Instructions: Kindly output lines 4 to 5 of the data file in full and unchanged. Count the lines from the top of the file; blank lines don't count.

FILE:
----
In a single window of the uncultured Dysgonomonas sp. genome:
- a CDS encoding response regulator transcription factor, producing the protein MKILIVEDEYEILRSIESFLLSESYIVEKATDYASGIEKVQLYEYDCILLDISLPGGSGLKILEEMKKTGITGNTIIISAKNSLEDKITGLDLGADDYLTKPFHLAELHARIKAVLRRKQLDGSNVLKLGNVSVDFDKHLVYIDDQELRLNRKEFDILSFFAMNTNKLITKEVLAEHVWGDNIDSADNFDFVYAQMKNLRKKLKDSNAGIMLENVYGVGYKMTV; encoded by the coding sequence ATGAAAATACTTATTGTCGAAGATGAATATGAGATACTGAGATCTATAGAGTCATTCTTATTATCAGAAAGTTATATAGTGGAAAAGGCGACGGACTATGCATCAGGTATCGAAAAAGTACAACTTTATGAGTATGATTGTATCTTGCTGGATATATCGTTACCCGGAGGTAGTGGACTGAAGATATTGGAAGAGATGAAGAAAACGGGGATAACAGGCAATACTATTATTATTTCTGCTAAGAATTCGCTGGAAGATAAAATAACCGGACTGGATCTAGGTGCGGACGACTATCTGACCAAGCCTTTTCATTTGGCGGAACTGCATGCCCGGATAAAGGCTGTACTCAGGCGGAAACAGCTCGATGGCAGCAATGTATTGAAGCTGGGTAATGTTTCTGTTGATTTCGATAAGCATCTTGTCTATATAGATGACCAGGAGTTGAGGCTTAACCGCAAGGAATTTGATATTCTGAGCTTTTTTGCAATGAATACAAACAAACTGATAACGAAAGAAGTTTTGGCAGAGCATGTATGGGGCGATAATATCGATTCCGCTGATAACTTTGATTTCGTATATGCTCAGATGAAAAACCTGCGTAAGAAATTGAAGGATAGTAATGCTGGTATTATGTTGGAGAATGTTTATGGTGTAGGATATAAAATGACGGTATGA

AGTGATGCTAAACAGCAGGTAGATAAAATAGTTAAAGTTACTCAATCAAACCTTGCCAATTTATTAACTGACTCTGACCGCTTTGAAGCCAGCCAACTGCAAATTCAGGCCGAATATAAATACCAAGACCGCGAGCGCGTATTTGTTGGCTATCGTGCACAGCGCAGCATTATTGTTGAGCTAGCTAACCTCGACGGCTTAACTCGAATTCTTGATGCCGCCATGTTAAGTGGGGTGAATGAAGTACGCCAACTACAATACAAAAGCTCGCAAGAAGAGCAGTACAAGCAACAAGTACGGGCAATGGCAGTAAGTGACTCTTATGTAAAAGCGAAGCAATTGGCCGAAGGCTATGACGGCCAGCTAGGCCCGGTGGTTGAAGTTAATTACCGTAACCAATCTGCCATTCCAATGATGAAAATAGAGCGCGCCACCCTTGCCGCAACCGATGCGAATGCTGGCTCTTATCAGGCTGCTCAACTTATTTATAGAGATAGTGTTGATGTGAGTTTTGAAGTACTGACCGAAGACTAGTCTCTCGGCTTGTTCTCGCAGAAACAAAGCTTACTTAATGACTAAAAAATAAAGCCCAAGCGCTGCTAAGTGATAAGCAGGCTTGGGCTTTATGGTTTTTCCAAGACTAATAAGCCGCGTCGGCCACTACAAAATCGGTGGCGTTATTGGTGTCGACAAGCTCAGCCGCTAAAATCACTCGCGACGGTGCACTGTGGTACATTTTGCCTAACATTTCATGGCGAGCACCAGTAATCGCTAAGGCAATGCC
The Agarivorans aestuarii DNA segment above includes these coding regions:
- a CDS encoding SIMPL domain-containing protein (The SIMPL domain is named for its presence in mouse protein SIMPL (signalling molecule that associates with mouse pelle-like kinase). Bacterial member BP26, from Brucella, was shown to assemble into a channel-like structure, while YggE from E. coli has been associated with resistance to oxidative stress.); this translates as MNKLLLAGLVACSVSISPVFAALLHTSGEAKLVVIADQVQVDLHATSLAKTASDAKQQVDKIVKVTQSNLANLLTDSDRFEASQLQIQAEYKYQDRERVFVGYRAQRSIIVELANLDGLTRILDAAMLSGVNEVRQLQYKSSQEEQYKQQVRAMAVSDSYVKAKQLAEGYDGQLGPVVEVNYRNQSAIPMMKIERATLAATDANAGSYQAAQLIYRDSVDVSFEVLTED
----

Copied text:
The Agarivorans aestuarii DNA segment above includes these coding regions:
- a CDS encoding SIMPL domain-containing protein (The SIMPL domain is named for its presence in mouse protein SIMPL (signalling molecule that associates with mouse pelle-like kinase). Bacterial member BP26, from Brucella, was shown to assemble into a channel-like structure, while YggE from E. coli has been associated with resistance to oxidative stress.); this translates as MNKLLLAGLVACSVSISPVFAALLHTSGEAKLVVIADQVQVDLHATSLAKTASDAKQQVDKIVKVTQSNLANLLTDSDRFEASQLQIQAEYKYQDRERVFVGYRAQRSIIVELANLDGLTRILDAAMLSGVNEVRQLQYKSSQEEQYKQQVRAMAVSDSYVKAKQLAEGYDGQLGPVVEVNYRNQSAIPMMKIERATLAATDANAGSYQAAQLIYRDSVDVSFEVLTED